Document Type

Peer Reviewed/Refereed Publication

Publication Date

Summer 6-1-2013

Publication Title

Journal of Social History




College of Humanities and Fine Arts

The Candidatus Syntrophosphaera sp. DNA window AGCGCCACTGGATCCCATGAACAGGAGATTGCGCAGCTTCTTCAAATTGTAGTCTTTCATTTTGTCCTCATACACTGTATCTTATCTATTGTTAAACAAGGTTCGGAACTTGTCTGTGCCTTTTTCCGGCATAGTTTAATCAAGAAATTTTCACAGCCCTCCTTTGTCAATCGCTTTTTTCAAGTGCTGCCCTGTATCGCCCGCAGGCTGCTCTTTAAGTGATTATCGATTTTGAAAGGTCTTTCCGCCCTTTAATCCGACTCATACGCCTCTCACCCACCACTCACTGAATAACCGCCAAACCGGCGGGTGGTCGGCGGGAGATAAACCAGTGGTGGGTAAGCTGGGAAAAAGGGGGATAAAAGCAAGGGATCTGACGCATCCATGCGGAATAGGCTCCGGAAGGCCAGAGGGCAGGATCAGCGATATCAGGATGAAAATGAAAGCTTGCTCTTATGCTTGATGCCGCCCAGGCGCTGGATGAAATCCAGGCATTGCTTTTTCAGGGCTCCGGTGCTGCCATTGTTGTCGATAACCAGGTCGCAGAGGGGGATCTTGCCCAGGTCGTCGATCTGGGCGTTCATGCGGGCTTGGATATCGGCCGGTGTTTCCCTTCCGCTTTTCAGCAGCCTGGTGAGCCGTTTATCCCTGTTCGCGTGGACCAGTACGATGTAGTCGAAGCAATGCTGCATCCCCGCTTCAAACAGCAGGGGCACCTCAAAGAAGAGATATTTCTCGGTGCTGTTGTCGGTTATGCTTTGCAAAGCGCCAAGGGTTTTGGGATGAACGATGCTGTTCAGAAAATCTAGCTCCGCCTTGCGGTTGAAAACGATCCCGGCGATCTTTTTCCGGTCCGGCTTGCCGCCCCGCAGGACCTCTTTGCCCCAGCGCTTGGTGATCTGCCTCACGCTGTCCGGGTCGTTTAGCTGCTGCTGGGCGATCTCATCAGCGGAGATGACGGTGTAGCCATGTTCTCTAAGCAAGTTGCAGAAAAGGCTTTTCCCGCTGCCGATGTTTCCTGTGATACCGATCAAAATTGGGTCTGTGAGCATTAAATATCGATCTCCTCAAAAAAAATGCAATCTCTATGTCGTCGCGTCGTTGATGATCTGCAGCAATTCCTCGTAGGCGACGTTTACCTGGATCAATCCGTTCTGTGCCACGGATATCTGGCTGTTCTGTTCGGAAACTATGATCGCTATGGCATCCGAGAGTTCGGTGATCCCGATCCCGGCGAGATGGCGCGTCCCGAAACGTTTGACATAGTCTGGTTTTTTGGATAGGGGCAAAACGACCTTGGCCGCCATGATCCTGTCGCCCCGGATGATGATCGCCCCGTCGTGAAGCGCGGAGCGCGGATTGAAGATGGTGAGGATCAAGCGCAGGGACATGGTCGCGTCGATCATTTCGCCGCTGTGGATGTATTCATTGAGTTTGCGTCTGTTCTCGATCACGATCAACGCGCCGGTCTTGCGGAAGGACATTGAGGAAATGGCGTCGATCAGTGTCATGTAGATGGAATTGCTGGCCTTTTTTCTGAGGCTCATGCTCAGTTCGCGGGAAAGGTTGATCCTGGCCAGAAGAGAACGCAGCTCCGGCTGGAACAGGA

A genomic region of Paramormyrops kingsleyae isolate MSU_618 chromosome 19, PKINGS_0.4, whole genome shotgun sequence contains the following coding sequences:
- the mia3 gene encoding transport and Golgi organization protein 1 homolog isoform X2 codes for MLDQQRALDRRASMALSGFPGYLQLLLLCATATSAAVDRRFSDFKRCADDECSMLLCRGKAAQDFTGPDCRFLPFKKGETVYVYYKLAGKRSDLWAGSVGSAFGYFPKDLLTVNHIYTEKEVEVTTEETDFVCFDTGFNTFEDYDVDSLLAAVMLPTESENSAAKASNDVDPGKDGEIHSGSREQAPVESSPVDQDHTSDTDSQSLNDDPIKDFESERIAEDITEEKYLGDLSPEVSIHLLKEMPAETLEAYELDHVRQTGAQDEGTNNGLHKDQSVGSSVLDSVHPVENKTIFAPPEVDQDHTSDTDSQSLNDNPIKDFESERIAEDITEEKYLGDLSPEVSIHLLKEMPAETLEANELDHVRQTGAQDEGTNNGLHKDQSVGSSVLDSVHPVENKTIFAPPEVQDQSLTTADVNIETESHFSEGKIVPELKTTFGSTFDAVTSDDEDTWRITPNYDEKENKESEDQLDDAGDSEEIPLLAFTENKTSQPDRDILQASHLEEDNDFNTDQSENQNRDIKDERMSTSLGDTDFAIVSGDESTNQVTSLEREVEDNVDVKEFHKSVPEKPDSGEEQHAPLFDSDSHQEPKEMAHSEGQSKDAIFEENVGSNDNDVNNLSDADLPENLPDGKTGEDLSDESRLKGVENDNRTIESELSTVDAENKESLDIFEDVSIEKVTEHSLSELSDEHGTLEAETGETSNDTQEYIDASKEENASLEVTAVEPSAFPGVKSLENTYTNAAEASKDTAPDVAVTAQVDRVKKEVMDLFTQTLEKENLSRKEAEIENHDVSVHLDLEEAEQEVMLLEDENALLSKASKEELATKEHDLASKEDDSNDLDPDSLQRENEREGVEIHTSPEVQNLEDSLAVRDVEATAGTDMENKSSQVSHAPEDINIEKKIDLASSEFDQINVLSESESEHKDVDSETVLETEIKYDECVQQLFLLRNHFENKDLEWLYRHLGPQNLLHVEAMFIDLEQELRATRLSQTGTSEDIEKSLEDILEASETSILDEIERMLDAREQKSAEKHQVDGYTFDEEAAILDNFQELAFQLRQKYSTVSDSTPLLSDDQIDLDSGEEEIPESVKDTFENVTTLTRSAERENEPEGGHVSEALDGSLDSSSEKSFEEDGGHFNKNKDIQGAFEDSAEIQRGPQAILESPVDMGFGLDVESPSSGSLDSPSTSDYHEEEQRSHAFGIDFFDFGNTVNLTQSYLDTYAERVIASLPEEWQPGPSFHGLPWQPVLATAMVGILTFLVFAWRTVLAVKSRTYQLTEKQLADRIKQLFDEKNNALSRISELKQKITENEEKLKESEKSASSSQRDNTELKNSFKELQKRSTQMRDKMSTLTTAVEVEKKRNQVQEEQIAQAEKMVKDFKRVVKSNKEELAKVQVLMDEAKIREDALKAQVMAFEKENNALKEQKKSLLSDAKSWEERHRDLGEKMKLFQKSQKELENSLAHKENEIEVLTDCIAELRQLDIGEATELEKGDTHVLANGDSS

In late eighteenth- and early nineteenth-century London, the number of women prosecuted for murder was quite small with only forty women reaching the felony court at the Old Bailey for trial between 1783 and 1815. Despite the small number of prosecutions, the cases do reveal important information about gender and criminal justice. Accusations demonstrate difficulties women had with a wide range of interpersonal relationships, their lives in the city, in addition to domestic and substance abuse. Sentencing patterns, too, are illuminating. For those women found guilty, the courts often hesitated to convict to the fullest extent of the law. Juries and judges presiding in homicide cases in London regularly employed discretion when making their decisions, demonstrating that they apparently heavily weighed numerous personal factors presented in trial. While the law gave judges substantial leeway in capital case sentencing, juries and judges focused their full convictions and harshest penalties, capital punishment, on women who violated important gender-based behavioral expectations.



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